• Polyphonic ringtones
  • Automatic registration of handset
  • Separate charging cradle for handset
  • 8 handsets per base station
  • 8 SIP registrations with different servers/registrars
  • Up to 3 concurrent calls per base station
  • Three-way conference
  • Remote setup, password protection
  • Open DECT GAP standard
Since the snom m3 supports multiple handsets, this leads to some interesting multi-handset functionality. For instance, the Telephony Settings on the web interface lets you pick which identity (CallerID) each handset will use when making outbound calls. You can also set which handsets will ring on incoming calls for each SIP registration/phone number. Thus, you can have one SIP registration ring your home office m3 handset, another ring your son/daughter's m3 handset, and another phone number be the shared kitchen m3 phone. In fact, the snom m3 supports three concurrent calls per base station so you can receive 3 simultaneous calls to the handsets.
snom m3 telephony settings.jpg

The snom m3 supports the most common VoIP codecs, including G.711u (PCMU), G.711a (PCMA), G.729ab, and iLBC. G.711 is the standard used by traditional phone systems and it features the best voice quality at the expense of more bandwidth used (80kbs), which isn't ideal for some DSL connections that only sport 256kbs upstream. Fortunately, the snom m3 supports G.729a which only use 8kbps at a slight loss of voice quality. iLBC (Internet Low Bitrate Codec), although not as widely supported, is designed for narrow band speech and supports two bit rates, 15Kbps (20ms frame rate) and 13.3 Kbps(30ms frame rate), though the m3 only supports the 20ms frame rate @15Kbps. iLBC yields slightly better voice quality than G.729a yet also has a higher robustness in dealing with packet loss while using roughly the same amount of bandwidth. It also has a more dynamic range of sound than G.729a. So kudos to snom for including iLBC as a choice.

snom m3 configure identity

You can also configure various settings from the phone itself, though it's more tedious. The VoIP settings is protected by a PIN / password which defaults to 0000. From the phone you can configure the timezone and it even supports NTP time servers for accurate time. Additionally, you can add contacts, however adding contacts via the phone is a bit tedious. I wished the web interface let me add them there and then it would push the contacts down to the multiple handsets.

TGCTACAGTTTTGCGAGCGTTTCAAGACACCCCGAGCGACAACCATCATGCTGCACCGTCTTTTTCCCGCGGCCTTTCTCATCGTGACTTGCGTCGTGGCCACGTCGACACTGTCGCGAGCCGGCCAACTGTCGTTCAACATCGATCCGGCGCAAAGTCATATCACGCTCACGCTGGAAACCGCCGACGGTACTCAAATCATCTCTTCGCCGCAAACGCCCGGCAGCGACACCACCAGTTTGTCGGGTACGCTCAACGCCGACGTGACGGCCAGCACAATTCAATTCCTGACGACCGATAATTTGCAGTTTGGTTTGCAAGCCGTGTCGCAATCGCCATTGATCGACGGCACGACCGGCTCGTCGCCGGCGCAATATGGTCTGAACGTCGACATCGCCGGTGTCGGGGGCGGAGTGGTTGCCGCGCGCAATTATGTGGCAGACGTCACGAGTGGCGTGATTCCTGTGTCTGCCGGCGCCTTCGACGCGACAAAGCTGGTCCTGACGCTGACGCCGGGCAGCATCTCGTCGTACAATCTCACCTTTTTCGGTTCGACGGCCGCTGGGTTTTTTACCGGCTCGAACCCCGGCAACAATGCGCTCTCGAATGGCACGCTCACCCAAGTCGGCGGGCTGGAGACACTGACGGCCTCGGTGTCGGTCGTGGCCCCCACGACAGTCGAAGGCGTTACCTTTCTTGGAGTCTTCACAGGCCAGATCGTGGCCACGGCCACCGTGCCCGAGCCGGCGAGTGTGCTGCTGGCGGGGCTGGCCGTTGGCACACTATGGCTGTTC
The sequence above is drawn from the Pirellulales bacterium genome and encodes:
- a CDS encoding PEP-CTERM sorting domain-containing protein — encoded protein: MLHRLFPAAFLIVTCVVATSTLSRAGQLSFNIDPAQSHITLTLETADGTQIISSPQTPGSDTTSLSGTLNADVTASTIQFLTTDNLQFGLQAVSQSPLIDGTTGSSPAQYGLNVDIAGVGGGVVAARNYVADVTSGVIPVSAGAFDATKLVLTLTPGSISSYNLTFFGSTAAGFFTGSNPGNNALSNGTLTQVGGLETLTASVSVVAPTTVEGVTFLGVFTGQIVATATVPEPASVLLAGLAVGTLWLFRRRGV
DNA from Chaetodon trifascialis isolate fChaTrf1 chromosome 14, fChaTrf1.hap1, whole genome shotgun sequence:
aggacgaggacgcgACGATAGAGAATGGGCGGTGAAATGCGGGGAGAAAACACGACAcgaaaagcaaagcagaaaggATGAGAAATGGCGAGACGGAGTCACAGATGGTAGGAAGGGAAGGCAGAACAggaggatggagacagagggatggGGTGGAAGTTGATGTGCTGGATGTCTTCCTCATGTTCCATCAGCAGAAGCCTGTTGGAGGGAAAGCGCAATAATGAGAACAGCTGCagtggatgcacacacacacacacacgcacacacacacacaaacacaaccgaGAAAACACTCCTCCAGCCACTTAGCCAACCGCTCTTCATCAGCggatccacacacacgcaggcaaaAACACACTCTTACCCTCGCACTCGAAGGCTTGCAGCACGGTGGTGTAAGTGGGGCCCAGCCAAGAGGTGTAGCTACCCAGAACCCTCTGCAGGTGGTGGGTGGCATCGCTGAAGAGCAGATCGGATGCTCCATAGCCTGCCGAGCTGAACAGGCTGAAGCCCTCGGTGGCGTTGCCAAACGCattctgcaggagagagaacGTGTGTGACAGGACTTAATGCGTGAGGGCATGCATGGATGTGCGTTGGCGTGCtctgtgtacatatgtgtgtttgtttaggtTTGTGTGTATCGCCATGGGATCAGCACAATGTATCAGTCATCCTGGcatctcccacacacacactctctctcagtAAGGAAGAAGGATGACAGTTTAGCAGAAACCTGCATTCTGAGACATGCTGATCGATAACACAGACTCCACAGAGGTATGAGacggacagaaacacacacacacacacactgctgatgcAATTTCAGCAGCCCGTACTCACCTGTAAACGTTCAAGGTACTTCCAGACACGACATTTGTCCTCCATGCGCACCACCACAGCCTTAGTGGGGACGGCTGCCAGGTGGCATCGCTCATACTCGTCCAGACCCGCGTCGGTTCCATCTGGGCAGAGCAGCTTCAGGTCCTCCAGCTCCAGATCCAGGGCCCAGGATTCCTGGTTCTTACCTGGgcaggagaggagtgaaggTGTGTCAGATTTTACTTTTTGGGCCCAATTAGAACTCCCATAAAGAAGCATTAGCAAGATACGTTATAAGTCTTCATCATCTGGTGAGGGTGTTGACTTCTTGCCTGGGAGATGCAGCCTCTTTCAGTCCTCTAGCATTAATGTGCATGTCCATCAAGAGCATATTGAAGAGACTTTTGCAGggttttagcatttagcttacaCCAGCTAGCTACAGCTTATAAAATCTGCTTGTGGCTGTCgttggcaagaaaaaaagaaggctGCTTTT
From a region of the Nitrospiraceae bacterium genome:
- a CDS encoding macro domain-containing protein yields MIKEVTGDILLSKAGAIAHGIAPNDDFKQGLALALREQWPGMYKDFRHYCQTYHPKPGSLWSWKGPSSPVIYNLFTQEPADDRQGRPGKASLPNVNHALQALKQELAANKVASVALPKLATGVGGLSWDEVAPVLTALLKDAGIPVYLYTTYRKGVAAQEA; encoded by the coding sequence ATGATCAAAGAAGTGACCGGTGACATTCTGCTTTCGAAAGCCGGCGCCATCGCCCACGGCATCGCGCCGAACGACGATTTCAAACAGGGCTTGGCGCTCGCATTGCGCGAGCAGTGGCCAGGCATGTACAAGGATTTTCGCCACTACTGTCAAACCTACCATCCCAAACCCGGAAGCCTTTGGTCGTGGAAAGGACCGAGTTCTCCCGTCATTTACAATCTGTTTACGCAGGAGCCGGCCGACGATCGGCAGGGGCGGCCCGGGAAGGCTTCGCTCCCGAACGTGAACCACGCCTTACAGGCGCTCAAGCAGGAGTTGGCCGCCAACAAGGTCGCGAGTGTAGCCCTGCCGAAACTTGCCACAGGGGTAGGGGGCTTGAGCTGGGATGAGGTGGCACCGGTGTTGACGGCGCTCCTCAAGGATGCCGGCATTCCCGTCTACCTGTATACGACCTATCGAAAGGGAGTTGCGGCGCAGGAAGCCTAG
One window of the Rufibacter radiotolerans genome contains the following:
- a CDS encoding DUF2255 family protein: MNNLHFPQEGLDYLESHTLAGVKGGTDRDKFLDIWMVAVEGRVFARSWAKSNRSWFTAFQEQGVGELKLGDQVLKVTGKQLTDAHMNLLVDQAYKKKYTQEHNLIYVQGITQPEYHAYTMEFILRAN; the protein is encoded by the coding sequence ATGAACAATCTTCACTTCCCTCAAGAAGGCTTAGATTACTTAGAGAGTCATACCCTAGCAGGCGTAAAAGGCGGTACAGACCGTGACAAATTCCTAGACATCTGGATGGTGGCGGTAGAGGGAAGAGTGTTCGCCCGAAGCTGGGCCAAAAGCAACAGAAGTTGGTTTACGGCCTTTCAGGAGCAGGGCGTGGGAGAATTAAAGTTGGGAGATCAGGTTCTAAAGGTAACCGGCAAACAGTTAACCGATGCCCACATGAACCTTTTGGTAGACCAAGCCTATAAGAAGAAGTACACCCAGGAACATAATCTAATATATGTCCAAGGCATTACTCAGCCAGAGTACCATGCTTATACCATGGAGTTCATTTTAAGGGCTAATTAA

Update: 10/8/08 - snom's latest m3 firmware 1.20 now lets you upload a .csv file to the gateway (common/shared contacts) or to an individual handset after going into the Directory settings. Here's a screenshot of the Directory feature that now displays after I upgraded the firmware on my m3:

So how's the phone's range? snom claims the phone needs to be within 50 meters indoors or 100 meters outdoors from the base station. I walked around TMC's offices and didn't lose a signal. Then I went outside walked about 250 feet and it was crystal clear. Excellent range I have to say. The voice quality of the earpiece was very good and the remote end said I sounded very good during my test calls. I also tested the speakerphone, and although it wasn't the best voice quality, I didn't expect a fantastic sounding speakerphone on such a small handset. I should mention that you can also perform intercom calls to either a single m3 handset or you can intercom page all handsets. Useful if you are trying to reach someone and don't know where they are located.

Ratings Score
All in all, the snom m3 is an excellent wireless VoIP phone with excellent battery life, very good range, and very good features. The multiple simultaneous SIP registrations is a huge plus. I wished the base station supported PoE, but it's not a big deal for home users since most home users don't have Power over Ethernet switches. I'll be interested to compare the snom m3 with the new line of Polycom KIRK wireless DECT SIP phones, but for now the snom m3 is my favorite cordless SIP-based VoIP phone!

You can buy the snom complete set (with base + handset) on Amazon for ~$170, and an additional handset on Amazon for $134.